Down At The Waterfall

We took advantage of the beautiful weather by visiting Lumb Falls near Hebden Bridge yesterday. G has grown quite a bit since our last trip there, but she's still not really big enough to take for a proper dip in the swimming hole. And even if she could stand the chilly water, I'm not sure how I'd get her down the bank to the water's edge and back up again. This was especially true yesterday, when we had the whole place to ourselves.

Well, almost. On the rocky and somewhat treacherous path leading down to the falls, I spotted these two toads enjoying themselves in the grass. They didn't seem particularly impressed as I crouched over them, pointed my phone in their general election, and did my best Attenborough-esque whisper to explain to G what was going on. "Ribbet ribbet" she offered in return, which was more than the toads managed. Hardly surprising in the circumstances.

When we got to the falls, evidently it was time for a picnic. It later transpired that drinking all the water I'd brought was not the best idea, because I then had to scramble back up the aforementioned path to the car carrying G, who decided she didn't fancy walking anywhere in this heat, no thank you very much. As I strapped her back into the car, she looked mournfully at her empty water cup and said "water?" approximately 386 times before I could reach the nearest shop.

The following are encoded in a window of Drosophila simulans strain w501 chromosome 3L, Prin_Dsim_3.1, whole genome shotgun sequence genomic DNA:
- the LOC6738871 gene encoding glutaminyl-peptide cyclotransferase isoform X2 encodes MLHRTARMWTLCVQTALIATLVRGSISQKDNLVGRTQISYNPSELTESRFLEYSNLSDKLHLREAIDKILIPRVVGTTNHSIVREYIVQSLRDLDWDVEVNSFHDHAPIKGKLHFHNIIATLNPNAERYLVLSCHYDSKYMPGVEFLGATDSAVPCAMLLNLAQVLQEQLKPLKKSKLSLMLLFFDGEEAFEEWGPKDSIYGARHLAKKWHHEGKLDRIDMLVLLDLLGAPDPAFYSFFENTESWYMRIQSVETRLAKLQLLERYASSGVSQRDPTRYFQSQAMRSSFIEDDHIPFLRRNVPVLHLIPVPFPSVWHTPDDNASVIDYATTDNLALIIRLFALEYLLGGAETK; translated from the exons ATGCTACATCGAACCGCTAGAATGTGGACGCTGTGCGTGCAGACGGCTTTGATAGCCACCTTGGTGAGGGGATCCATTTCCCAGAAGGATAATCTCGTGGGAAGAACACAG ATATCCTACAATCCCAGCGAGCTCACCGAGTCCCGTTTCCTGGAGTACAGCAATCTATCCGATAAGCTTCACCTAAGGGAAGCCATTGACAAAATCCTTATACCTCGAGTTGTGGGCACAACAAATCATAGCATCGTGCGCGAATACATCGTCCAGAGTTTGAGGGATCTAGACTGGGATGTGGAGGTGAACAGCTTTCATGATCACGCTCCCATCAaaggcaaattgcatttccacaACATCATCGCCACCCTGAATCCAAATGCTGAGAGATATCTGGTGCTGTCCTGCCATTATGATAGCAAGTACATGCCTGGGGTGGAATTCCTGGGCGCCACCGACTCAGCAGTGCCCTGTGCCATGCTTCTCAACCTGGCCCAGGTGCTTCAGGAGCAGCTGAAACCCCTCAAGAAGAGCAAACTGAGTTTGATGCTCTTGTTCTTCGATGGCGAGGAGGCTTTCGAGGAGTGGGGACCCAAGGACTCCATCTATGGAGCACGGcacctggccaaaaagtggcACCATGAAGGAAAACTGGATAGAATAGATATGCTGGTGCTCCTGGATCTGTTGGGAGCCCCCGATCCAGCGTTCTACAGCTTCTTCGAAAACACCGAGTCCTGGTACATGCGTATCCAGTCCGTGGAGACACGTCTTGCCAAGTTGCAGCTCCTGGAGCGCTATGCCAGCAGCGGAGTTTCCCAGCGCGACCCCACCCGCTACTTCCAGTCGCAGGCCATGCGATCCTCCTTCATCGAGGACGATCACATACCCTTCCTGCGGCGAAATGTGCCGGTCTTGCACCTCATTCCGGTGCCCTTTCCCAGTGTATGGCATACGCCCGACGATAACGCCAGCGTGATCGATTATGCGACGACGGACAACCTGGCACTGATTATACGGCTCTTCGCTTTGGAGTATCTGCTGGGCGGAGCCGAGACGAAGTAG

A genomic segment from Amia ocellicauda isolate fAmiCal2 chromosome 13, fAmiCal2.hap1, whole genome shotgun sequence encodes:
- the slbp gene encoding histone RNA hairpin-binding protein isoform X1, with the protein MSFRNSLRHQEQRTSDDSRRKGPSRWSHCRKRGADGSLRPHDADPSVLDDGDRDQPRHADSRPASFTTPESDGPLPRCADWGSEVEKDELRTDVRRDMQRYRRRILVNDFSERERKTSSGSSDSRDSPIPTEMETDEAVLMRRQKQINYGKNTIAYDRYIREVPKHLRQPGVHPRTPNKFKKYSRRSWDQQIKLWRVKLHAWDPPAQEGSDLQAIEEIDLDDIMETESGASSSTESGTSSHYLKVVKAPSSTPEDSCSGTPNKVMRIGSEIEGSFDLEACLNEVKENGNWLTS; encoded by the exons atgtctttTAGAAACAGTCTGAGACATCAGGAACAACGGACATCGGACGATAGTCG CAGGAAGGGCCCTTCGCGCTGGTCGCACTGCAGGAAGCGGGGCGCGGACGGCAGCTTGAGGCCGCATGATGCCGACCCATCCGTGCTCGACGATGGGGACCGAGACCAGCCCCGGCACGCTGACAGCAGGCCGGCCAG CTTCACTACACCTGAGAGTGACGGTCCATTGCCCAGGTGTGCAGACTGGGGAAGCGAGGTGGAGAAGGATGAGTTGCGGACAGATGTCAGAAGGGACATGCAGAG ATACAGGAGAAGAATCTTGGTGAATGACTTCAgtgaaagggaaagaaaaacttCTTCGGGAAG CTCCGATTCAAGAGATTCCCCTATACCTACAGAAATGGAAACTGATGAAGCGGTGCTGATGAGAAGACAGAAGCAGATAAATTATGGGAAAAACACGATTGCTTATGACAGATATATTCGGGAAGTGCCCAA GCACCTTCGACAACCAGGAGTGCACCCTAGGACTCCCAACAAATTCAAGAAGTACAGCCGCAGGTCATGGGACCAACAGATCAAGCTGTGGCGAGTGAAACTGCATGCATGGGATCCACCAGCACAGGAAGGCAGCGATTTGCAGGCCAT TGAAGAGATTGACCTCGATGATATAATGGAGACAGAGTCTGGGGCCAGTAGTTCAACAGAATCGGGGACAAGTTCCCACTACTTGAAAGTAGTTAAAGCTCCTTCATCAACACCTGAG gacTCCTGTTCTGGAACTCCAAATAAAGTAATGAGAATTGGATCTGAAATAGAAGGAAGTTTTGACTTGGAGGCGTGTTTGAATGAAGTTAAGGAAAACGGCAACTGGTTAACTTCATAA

I've been told that Lumb Falls is often packed on weekends and during the school holidays, but I've only ever seen it almost deserted. Yorkshire doesn't always look like this. But when it does, it's worth capturing it for posterity.

Perhaps if it had been sunny more often, the Bronte sisters, so famously associated with Haworth just up the road, might have written a bit less about the windswept moors and a bit more about sun-dappled waters. Or maybe they just couldn't be bothered with the rocky path.

Chocolate Ice Cream

Ever since G was little I've often taken her for an ice cream. This used to be so I could have a little treat while giving her a bottle of milk, but eventually she graduated onto having an ice cream of her own.

Knowing how fickle toddlers can be over their food, I've always got her a vanilla cone, because I know she likes it and will finish it without having a tantrum and throwing it somewhere. But on Friday, I decided to let her pick for herself. "Brown one!" she said, pointing at the tub of chocolate. So she had her first ever chocolate ice cream (I got a vanilla one myself, just in case she changed her mind halfway through, but unsurprisingly this didn't prove necessary).